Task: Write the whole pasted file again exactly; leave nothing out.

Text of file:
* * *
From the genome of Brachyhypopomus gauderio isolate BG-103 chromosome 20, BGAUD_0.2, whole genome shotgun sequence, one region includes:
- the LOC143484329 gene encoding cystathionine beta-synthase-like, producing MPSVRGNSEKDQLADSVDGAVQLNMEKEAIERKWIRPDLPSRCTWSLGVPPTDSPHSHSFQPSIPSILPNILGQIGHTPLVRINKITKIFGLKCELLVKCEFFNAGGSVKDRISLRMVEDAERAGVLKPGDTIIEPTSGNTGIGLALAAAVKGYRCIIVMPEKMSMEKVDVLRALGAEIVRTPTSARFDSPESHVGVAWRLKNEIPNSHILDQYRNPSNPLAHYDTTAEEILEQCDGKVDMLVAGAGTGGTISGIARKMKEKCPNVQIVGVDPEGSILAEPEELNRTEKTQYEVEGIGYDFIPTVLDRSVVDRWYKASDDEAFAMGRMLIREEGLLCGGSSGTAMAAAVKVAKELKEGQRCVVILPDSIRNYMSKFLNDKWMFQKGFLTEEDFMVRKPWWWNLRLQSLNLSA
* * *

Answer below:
From the genome of Brachyhypopomus gauderio isolate BG-103 chromosome 20, BGAUD_0.2, whole genome shotgun sequence, one region includes:
- the LOC143484329 gene encoding cystathionine beta-synthase-like, producing MPSVRGNSEKDQLADSVDGAVQLNMEKEAIERKWIRPDLPSRCTWSLGVPPTDSPHSHSFQPSIPSILPNILGQIGHTPLVRINKITKIFGLKCELLVKCEFFNAGGSVKDRISLRMVEDAERAGVLKPGDTIIEPTSGNTGIGLALAAAVKGYRCIIVMPEKMSMEKVDVLRALGAEIVRTPTSARFDSPESHVGVAWRLKNEIPNSHILDQYRNPSNPLAHYDTTAEEILEQCDGKVDMLVAGAGTGGTISGIARKMKEKCPNVQIVGVDPEGSILAEPEELNRTEKTQYEVEGIGYDFIPTVLDRSVVDRWYKASDDEAFAMGRMLIREEGLLCGGSSGTAMAAAVKVAKELKEGQRCVVILPDSIRNYMSKFLNDKWMFQKGFLTEEDFMVRKPWWWNLRLQSLNLSA